SBC News UKGC holds consistency in first datasets of Gambling Survey for Great Britain

UKGC holds consistency in first datasets of Gambling Survey for Great Britain

The UK Gambling Commission (UKGC) has clarified data and insights related to the format of the Gambling Survey for Great Britain (GSGB).

Sanctioned in 2020, the Commission undertook two years of pilot tests and fieldwork on methodologies to develop a new format for its survey collecting data on gambling prevalence in Great Britain.

The survey is carried out independently by the National Centre for Social Research (NatCen) and the University of Glasgow, with the aim of providing stakeholders with “high-quality information about the gaming, betting, and playing habits, attitudes, and harms experienced across the adult population in Great Britain.”

In 2024, the Commission published the first two datasets of the GSGB titled ‘Wave-1’ and ‘Wave-2’, branded as the “largest survey about people’s gambling behaviours in the world, collecting data from a total of 20,000 respondents each year.”

As detailed, Wave-1 of the GSGB was representative of a sample of 4,801 adults aged 18 and over who were interviewed during the period from July to November 2023.

Wave-2 is a representative sample of 5,003 adults aged 18 years and over who were interviewed during the period from November 2023 to February 2024.

Both datasets examine gambling activities and participation methods, providing insights into why people gamble in the UK. 

SBC News UKGC holds consistency in first datasets of Gambling Survey for Great Britain
Helen Bryce: UKGC

As explained by UKGC Head of Statistics, Helen Bryce: “This is the second publication of official statistics from the GSGB and like the first, this wave-specific publication focuses on the gambling activities that people have participated in and how they have taken part. We’ve also published data on why people gamble, which shows that most people take part for fun or for the chance to win money.”

On gambling prevalence, Wave-2 details that 48% of respondents participated in any gambling activity in the past four weeks, consistent with Wave-1 data.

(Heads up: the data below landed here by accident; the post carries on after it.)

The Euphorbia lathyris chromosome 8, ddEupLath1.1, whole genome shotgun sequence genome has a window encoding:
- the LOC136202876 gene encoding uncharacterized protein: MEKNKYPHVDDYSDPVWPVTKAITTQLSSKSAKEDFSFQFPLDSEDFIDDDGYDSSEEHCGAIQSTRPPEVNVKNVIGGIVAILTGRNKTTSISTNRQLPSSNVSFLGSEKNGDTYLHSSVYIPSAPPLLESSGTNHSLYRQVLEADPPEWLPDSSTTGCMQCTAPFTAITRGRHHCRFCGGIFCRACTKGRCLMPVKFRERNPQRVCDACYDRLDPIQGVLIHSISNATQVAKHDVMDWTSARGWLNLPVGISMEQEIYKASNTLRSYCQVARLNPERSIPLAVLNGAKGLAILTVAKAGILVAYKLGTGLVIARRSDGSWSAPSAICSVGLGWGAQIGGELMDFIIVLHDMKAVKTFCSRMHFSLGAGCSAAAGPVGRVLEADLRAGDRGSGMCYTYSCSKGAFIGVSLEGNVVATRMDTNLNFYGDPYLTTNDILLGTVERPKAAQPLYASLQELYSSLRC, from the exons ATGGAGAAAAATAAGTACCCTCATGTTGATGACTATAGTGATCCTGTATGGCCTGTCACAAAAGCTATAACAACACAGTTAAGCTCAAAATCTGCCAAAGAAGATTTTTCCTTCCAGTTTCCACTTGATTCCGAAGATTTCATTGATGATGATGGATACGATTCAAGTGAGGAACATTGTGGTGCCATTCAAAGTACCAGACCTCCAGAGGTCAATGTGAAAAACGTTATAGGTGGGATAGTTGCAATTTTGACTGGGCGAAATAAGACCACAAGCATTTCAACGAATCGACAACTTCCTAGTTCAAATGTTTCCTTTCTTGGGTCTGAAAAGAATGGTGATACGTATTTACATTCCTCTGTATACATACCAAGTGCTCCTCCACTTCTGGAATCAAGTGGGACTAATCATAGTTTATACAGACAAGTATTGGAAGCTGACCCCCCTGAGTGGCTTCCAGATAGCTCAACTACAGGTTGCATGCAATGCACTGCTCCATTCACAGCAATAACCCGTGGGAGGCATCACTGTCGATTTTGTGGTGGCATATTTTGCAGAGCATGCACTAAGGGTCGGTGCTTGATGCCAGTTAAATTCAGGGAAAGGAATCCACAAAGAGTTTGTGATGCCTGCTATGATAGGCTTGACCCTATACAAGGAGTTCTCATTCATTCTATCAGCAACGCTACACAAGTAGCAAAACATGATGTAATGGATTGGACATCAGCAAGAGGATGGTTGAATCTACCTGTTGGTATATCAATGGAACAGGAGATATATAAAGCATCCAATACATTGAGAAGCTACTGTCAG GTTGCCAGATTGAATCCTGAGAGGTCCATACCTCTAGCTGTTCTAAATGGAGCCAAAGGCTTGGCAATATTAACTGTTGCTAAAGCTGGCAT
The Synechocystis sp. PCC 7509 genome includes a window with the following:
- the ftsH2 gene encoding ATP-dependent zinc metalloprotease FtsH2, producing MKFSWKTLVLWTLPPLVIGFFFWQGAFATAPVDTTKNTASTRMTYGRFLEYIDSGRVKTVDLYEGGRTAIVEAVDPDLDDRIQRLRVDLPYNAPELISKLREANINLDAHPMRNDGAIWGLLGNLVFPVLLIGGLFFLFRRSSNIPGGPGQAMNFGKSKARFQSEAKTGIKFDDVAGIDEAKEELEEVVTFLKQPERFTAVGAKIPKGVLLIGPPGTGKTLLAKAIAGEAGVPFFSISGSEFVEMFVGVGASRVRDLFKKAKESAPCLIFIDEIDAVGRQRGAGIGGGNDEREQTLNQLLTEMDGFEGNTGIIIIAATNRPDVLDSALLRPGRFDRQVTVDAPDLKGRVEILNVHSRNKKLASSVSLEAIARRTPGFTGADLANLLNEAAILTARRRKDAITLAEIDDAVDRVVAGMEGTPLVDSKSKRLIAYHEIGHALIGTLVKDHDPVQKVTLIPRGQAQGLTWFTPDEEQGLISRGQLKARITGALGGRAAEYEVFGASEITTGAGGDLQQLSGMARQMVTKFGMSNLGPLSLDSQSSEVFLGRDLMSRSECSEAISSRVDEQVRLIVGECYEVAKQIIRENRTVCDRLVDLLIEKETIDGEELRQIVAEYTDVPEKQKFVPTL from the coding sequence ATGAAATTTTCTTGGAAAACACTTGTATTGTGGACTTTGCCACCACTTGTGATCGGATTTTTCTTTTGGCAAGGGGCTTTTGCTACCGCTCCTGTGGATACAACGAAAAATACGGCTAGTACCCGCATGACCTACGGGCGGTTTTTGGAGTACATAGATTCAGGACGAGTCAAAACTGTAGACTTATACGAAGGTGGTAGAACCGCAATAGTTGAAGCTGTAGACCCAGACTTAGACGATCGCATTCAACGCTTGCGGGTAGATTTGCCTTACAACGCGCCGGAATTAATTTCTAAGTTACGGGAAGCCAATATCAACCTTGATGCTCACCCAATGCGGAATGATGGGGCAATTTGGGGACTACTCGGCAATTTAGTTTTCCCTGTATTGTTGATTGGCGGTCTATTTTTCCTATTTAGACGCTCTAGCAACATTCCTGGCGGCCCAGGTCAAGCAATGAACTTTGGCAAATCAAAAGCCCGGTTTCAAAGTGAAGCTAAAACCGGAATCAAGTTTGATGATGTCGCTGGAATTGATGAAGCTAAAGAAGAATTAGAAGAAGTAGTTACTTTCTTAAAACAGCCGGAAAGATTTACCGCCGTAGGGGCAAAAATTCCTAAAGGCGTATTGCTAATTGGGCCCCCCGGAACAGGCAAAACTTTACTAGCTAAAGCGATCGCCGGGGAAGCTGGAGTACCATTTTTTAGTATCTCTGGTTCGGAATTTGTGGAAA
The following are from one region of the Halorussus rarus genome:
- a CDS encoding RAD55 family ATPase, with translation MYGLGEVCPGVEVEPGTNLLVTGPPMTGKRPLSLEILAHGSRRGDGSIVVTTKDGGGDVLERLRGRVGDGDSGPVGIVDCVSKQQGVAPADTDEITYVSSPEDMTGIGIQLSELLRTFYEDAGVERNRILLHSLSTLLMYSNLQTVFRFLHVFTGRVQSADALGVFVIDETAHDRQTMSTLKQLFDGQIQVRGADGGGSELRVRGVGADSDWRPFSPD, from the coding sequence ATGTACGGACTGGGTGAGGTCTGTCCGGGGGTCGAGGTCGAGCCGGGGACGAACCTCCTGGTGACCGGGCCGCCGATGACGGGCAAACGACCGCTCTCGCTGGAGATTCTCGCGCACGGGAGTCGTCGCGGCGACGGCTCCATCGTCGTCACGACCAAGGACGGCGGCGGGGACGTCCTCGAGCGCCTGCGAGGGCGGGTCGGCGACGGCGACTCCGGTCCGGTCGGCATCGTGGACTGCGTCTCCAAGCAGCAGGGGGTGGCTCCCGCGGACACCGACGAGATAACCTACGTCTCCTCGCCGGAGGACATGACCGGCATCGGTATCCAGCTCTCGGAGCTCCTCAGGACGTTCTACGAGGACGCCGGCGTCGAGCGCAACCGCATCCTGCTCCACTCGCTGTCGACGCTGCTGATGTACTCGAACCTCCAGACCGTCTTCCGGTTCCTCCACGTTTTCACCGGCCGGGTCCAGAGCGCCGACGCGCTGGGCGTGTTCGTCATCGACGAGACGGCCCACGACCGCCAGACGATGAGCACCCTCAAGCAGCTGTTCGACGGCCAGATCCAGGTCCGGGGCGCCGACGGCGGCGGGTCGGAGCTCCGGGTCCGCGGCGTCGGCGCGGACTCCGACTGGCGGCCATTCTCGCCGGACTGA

Over one fifth of respondents (21%) participated exclusively in lottery draws (either National Lottery or charity draws) in the past four weeks. Excluding lottery-only participants, the overall gambling participation rate was 27%.

A breakdown of demographic insights reveals the highest participation amongst males aged 35 to 64. However, excluding lottery participants, the demographic shifts to males aged 18 to 44.

Trends saw 36% of respondents participate in online gambling in the past four weeks, dropping to 14% when excluding lottery-only participants. For in-person (land-based) gambling, the participation rate was 29%, which decreases to 18% when lottery-only participants are excluded.

Data remained consistent with Wave-1 on gambling activities as the National Lottery remained the most popular activity, played by 31% of respondents, followed by scratchcards (13%) and betting (9%).

Both surveys detailed that “the most popular reasons given as to why respondents gambled were for the fun and/or enjoyment factor or for monetary reasons.”

As noted by Bryce, both surveys index the “Short Warwick Edinburgh Mental Wellbeing Scale (SWEMWBS)” providing “a short version of the Warwick Edinburgh Mental Wellbeing Scale which measures the mental wellbeing of the population. For researchers, the Commission has published the SWEMWBS metric score of 22.8 for Wave-1 and 22.9 for Wave-2.”

Moving forward, the Commission will publish the first annual report of the GSGB on 25 July. The inaugural report is based on data from two waves collected between July 2023 and February 2024 (10,000 responses), but future annual reports will be based on four waves of data collected throughout the calendar year (20,000 responses).

Bryce concluded: “By combining responses across multiple waves we’ll be able to go into more detail about how responses vary across different population subgroups, and will also publish more data in the annual report about the consequences of gambling.”

 

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